So, I’m writing this on Saturday night, at 12:40 AM and something terrible happened today: A rally turned violent in Charlottesville.
Now, I’m not going to talk about what specifically happened. I’m not going to talk about how the “Unite the Right” rally was a racist, white-supremacist, Nazi event (but it totally was). Today, I want to talk about something I’ve heard misinterpreted a lot in my life, and especially today.
So, let’s talk about the first amendment to the Constitution of the United States of America. Most people know this as the “Freedom of Speech” amendment. But it’s more than just that. So let’s break it down, talk about what it really means, and gain a real understanding of what it does – and more importantly, doesn’t – protect.
Congress shall make no law respecting an establishment of religion, or prohibiting the free exercise thereof; or abridging the freedom of speech, or of the press; or the right of the people peaceably to assemble, and to petition the Government for a redress of grievances.
The first amendment to the Constitution of the United States of America
Now, let’s skip the first part, because “Freedom of Religion” is another article entirely. Instead, let’s start by focusing on the second part which, contrary to what is proving to be popular belief, does not mean you can say whatever you want. This simply states the government of the United States can not dictate or censor the content of any individuals speech both spoken (freedom of speech) or published (freedom of the press) at its most basic level. This clause essentially protects the public from government sanctioned propaganda (i.e. “The Reich Ministry of Public Enlightenment and Propaganda”) or State sanctioned news as a method of keeping the public submissive (i.e. “The Korean Central News Agency”) It, however, does not protect the individual from the consequences, repercussions, and ramifications of said speech.
On a deeper level, however, not all speech is protected from Government censorship, of which are obscenity, the advocacy of illegal action, and fighting words. ‘Fighting Words’ is defined by the courts as “Words which would likely make the person whom they are addressed commit an act of violence,” and was determined to not be protected by the first amendment (Chaplinsky v New Hampshire, 315 U.S. 568). But what constitutes violence? Well, the World Health Organization (WHO) defines violence as “the intentional use of physical force or power, threatened or actual, against oneself, another person, or against a group or community, which either results in or has a high likelihood of resulting in injury, death, psychological harm, maldevelopment, or deprivation.”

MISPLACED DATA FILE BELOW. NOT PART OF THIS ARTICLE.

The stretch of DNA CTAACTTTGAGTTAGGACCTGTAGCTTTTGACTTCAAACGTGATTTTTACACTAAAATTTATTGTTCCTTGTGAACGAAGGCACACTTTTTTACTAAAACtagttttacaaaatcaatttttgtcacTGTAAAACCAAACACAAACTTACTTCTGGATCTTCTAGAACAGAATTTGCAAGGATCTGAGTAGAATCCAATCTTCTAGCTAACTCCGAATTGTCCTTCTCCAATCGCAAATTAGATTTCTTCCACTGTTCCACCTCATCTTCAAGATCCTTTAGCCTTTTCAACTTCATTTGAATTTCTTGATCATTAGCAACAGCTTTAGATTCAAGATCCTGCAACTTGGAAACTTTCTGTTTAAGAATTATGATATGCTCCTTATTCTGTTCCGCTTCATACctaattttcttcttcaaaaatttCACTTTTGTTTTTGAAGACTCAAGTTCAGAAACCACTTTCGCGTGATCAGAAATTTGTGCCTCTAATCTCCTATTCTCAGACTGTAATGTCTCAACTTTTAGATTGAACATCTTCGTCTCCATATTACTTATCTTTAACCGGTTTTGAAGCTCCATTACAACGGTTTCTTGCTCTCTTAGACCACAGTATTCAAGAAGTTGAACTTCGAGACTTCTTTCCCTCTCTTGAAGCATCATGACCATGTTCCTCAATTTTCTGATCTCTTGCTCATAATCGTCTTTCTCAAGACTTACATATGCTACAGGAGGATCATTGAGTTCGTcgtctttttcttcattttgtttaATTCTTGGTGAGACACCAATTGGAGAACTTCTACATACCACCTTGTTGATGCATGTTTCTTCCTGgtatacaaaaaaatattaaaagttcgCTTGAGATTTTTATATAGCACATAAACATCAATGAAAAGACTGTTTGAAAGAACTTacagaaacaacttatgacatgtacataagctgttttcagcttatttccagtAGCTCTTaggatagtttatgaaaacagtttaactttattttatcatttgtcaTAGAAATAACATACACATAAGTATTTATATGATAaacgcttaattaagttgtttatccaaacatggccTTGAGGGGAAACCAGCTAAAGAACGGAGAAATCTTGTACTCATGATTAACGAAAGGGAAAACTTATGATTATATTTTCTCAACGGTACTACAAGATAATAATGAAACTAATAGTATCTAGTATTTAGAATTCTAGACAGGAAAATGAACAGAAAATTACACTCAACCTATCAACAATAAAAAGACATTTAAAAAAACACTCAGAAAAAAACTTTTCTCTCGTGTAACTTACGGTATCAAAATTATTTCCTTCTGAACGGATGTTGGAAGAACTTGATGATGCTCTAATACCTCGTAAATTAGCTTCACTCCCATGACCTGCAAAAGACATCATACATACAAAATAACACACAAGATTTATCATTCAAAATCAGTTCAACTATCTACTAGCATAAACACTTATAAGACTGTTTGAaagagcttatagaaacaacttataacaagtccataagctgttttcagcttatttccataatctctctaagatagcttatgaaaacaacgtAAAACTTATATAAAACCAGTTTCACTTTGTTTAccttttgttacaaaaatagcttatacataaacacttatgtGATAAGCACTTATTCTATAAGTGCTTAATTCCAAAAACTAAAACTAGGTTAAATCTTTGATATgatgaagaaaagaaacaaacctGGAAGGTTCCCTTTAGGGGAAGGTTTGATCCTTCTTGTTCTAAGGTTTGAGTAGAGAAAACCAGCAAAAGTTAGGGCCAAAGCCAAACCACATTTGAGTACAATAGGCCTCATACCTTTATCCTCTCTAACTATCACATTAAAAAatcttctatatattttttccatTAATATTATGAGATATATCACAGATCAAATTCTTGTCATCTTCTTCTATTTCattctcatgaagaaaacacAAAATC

But all of this not withstanding, the bottom line is that the second clause of the first amendment only protects an individuals expression from being silenced by the state. It does not protect that individual from the consequences and ramifications they may incur as a direct result of another individual’s response to said speech. Should a society or community at large determine speech to be reprehensible and hateful, they are in their right to exert the expression of outrage and displeasure toward the hateful individual, within the law, of course. (If you punch a racist for using the n-word, you’re not infringing their free speech, but you are committing assault and battery.)
The second important part of this amendment is the right to peaceable assembly. However, peaceable is the key word. The Government can stop assembly if the assembly threatens the peace.
All this given, the “Unite the Right” rally in Charlottesville was an egregious example of fighting words and violent assembly. White nationalists were heard chanting “Jews will not replace us”. A group of Ku Klux Klan members was filmed telling a black woman to “Go back to Africa” and using racial slurs.
And worst of all, when counter-protesters took to the streets to peaceably march and voice their distaste at this event, they were intentionally struck by a moving vehicle, killing 1 and injuring 19 others.
Freedom of speech does not mean what you think it means. It doesn’t mean you can say whatever you want and I can’t do anything about it. It means you can say whatever you want and the government can not silence you. I, however, can discredit you and your name publicly for being an asshole, and I can ostracize you from my peaceful community. I’m allowed that right and expression as long as my statements are true and based on fact and reason.
And finally, I’d like to exercise my right to petition for a redress of grievances afforded me by the fourth clause of the first amendment. Because I have some grievances. In America these days, the Government has overtly failed in its duty to protect its citizens and ensure the peace. We had honest to god white nationalists and Nazis walking around promoting violence and fighting words in Charlottesville today, and it’s not the only time. That threatens the peace inherently. And the police, government law enforcement, did nothing to curtail the violent behavior. To any and all members of our Government, I’d like to say this: You have a duty to protect those people that put you in office. And you have thus far shirked that duty; An action that has resulted in the death of one and injury of no less than nineteen Americans today alone.
Therefore, I demand a redress of these grievances.